Autry Museum President
and Chief Executive W. Richard West Jr., pictured at the museum
in 2015(Richard Vogel / AP)
The man credited for transforming L.A.'s Autry
Museum of the American West and championing contemporary Native
American artists has announced plans to retire.
President and Chief Executive W. Richard West Jr. will retire in
June 2021, the museum said Tuesday. UCLA history professor emeritus
Stephen Aron, who has a scholarly history with the Autry dating
to 2002, will succeed him.
West, who is a citizen of the Cheyenne
and Arapaho Tribes, has led the Autry since Jan. 1, 2013. Previously
he was founding director of the Smithsonians National Museum
of the American Indian in Washington, D.C., and prior to that he
spent nearly 20 years as a Native rights attorney.
During his 7½-year tenure at the Autry, he is credited with
transforming the institution founded as the Autry Museum of Western
Heritage in 1988 by actor-cowboy Gene Autry and his wife, Jackie,
along with another singing cowboy, Monte Hale, and his wife, Joanne.
My life as a director of museums is a double rainbow,
West said in an interview. Ive had the honor and the
pleasure of directing two of the finest museums, but I made a vow
to myself that I would not be directing a museum when I turned 80!
West, 77, grew annual attendance at the Autry by more than 25%,
to an average of nearly 200,000 visitors a year before the museum
closed in March because of the pandemic. In 2015 he launched an
$80-million fundraising campaign (of which $71 million has been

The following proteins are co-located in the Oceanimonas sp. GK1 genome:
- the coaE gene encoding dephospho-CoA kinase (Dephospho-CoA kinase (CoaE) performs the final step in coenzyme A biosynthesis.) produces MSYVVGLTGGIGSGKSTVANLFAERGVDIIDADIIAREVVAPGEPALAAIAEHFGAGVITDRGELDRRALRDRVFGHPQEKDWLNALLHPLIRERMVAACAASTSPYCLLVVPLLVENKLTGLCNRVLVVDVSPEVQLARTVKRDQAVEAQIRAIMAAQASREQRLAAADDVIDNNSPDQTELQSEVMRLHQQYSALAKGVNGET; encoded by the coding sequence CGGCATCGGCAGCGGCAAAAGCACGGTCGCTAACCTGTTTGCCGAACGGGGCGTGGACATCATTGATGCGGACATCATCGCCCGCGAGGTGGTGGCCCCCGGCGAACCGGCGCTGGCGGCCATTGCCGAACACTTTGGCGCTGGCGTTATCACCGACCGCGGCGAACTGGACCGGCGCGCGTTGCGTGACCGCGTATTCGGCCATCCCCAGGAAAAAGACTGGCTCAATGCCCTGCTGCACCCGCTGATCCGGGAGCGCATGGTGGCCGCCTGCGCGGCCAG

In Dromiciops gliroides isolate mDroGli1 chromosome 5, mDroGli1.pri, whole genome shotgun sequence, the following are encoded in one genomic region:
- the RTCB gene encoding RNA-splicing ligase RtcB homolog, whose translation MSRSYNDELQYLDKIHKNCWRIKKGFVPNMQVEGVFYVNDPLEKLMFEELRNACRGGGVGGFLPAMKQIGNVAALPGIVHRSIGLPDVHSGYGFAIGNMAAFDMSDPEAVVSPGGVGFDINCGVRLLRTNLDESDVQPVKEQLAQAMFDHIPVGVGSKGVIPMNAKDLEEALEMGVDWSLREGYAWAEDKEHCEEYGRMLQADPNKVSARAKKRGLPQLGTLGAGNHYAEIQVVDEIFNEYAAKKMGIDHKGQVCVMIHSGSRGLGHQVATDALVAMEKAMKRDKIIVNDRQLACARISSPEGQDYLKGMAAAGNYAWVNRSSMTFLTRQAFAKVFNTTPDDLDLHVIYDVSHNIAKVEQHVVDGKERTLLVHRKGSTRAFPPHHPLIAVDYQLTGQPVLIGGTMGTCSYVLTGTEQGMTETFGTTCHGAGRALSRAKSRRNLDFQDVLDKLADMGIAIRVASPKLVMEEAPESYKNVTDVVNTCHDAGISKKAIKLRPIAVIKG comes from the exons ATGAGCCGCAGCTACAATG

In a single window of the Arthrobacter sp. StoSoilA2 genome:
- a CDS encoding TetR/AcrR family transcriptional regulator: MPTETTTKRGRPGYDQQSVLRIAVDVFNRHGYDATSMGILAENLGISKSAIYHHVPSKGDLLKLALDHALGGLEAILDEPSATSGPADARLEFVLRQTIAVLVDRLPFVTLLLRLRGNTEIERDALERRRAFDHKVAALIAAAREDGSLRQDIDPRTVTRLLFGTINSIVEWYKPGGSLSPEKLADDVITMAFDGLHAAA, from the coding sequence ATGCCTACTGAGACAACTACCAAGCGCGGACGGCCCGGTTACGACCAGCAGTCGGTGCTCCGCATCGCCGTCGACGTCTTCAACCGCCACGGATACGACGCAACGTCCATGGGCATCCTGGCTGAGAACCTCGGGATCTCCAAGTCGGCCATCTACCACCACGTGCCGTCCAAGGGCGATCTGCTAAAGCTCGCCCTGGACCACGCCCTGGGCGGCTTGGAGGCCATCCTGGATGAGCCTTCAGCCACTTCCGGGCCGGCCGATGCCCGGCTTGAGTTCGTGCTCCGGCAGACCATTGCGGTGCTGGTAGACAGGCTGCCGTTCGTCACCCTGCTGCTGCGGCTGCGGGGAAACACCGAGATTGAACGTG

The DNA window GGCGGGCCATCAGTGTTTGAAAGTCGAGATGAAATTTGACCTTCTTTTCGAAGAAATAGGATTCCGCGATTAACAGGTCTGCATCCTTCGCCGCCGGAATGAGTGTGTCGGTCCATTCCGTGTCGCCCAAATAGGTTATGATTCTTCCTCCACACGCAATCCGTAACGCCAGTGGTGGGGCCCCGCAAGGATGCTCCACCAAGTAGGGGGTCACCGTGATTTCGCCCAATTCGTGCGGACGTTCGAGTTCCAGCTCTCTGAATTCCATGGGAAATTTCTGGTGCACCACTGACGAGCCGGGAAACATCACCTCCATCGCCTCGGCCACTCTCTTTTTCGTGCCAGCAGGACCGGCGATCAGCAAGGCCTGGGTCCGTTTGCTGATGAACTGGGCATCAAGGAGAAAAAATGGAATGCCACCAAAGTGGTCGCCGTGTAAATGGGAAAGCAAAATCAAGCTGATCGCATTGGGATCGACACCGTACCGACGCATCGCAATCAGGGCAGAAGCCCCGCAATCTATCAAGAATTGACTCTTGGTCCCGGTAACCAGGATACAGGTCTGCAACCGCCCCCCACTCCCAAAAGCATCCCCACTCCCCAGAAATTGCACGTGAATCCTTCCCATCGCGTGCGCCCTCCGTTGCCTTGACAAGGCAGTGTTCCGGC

raised so far) to expand exhibitions, programming and educational
initiatives. West also grew the collection, adding about 3,600 items
to whats now more than 600,000 objects art and artifacts
as well as a library and archives that include rare books, old maps
and sound recordings. In 2019 he oversaw completion of the Autrys
Resources Center, a collections, research and education facility
in Burbank that will open to the public in early 2021.
West who was born in San Bernardino and whose father was
an artist also shaped exhibitions and programming with an
eye toward making the museum more relevant and diverse. That has
included the Autry on the map as a destination for contemporary
Native American art.
The museum has presented traveling exhibitions featuring contemporary
artists including Rick
Bartow and David Bradley. The museums group show When
I Remember I See Red: American Indian Art and Activism in California
will open virtually this fall.
West is particularly proud of the 2019 Autry-produced exhibition